Beth was eager to get going, since her symptoms had become more intense around the time of that three-year scan. “In the mornings I experienced stabbing headaches, along with massive anxiety attacks that caused even more headaches,” she says. “I even saw fractals when I’d wake up from sleep. I didn’t know if it was caused by the cyst or something else, but I knew something needed to be done.” She knew she wanted to see Dr. Souweidane, even though he was a four-and-a-half-hour drive from New Hampshire.
“I wanted to talk to this famous man,” she exclaims. “If he couldn’t do my surgery, I’d at least get a second opinion. I gave his office a call, and within 24 hours I had an appointment. I was very excited, and very happy.”
Dr. Souweidane and his team did not disappoint. “When I walked into his office, it was like meeting a celebrity,” Beth laughs. “He has a charismatic confidence about him that really makes you feel at ease. His staff, especially his PA, Alexa, were really supportive. Everyone was quick to answer questions and talk through any of my concerns. Throughout the process, I felt like I mattered.”
“Our patients put their lives in our hands, and we take that seriously,” Dr. Souweidane says. “Colloid cysts were once considered too dangerous to reach with open surgery, but the arrival of the endoscope completely changed the game. With the endoscopic approach, there’s no need to open up the skull and risk the complications that come with that. Removing the cyst endoscopically involves making one small entry hole, navigating directly to the cyst, and eliminating it with small surgical tools.”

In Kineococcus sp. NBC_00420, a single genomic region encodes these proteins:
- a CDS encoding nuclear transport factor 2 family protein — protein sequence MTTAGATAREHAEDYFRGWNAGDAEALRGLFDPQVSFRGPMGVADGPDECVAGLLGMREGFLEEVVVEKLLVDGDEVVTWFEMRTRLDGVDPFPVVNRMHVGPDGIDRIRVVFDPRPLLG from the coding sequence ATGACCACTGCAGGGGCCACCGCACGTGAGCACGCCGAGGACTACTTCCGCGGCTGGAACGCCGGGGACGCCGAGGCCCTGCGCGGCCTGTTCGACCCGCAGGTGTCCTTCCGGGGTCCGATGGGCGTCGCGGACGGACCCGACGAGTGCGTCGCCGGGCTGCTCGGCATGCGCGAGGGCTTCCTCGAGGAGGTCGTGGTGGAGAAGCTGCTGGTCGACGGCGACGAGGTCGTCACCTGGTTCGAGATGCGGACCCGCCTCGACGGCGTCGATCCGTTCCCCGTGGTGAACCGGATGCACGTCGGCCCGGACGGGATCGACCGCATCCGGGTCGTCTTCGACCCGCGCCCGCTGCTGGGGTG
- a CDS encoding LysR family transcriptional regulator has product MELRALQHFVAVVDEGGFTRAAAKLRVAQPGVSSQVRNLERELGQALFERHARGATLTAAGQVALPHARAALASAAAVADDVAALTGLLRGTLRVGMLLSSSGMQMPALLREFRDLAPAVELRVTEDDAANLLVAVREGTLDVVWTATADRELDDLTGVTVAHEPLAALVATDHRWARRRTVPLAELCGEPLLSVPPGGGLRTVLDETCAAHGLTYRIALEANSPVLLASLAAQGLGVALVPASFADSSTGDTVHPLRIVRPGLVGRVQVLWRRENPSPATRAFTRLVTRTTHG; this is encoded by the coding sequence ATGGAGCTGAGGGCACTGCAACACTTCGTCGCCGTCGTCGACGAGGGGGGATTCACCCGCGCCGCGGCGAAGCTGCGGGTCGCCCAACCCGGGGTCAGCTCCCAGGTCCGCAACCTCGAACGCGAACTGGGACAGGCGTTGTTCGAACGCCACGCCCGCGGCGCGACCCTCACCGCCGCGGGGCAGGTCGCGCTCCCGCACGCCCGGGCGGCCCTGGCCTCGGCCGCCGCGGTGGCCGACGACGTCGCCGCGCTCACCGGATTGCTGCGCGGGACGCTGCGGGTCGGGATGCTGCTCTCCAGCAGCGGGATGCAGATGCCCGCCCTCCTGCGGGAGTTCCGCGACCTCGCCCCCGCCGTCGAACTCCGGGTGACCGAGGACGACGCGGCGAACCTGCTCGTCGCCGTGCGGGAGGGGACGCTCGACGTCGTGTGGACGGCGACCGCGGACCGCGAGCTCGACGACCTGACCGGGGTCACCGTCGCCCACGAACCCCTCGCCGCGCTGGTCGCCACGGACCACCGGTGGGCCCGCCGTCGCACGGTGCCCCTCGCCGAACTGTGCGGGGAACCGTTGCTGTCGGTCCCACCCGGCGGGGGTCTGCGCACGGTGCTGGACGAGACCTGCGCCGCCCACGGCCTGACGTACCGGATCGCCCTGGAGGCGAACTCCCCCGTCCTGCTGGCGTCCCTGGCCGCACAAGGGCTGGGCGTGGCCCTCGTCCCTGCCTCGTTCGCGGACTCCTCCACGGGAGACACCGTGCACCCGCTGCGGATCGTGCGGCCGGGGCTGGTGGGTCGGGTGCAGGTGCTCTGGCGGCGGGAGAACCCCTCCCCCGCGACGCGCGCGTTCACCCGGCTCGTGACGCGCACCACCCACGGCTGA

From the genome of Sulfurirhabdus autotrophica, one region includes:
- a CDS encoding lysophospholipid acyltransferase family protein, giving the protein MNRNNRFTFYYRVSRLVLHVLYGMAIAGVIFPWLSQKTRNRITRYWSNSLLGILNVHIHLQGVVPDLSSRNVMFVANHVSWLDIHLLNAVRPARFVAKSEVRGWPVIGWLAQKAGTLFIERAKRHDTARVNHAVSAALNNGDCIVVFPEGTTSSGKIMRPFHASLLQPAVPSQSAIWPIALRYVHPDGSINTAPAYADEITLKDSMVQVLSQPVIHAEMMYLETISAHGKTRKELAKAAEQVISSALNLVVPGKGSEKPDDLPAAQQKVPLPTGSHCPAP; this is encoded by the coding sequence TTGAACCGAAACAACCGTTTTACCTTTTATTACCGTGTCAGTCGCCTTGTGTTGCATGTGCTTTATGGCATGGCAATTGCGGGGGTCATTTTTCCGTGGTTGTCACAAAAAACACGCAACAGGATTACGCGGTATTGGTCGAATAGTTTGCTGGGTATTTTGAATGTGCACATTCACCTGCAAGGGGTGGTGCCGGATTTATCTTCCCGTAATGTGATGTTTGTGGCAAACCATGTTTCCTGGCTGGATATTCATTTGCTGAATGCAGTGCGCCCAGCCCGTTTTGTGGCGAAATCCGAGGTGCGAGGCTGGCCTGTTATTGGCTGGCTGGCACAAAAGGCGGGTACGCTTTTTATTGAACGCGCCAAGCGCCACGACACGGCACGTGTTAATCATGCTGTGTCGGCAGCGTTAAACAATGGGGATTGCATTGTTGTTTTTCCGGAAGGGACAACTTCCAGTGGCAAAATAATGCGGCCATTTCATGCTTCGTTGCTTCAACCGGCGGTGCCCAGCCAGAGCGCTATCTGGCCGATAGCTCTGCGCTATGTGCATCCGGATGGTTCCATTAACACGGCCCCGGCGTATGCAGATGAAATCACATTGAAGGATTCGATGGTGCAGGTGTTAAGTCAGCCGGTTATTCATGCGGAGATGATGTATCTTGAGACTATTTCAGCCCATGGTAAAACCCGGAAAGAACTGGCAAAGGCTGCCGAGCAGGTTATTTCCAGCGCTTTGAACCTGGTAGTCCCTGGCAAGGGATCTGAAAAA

"Trust in the surgeons, the staff, and whatever higher power you believe in. Life is so much better on the other side!”
“The day of the surgery, the anesthesiologist could see how nervous I was,” recalls Beth. “I told her I have two small kids and a lot of people who count on me. I was scared I wouldn’t wake up. She hugged me and promised me they would take excellent care of me. Her words held true. When I woke up, my husband told me Dr. Souweidane had removed all of the cyst. It was completely gone. A smile grew on my face — I survived brain surgery!”
Beth was discharged from the hospital the very next day. “I had surgery on September 8, I was at my hotel on September 9, and my husband and I were walking around New York City eating at a raman restaurant on September 10 — I couldn’t believe how quickly I recovered! I kept saying that if I had known it was this easy I’d have done it a long time ago. I had one final appointment on September 12, where they cleared me to go back home.”
Like the other members of that Facebook group, Beth’s story with her cyst was over. But she does have some advice: “When I learned that my cyst had grown, I started to have terrible anxiety about every ache and pain,” she says. “My doctor said that I’d had a one to ten percent chance of sudden death — that was too high for me to bear. It wasn’t until after surgery that I realized that this huge mental weight had been lifted. Trust in the surgeons, the staff, and whatever higher power you believe in. Life is so much better on the other side!”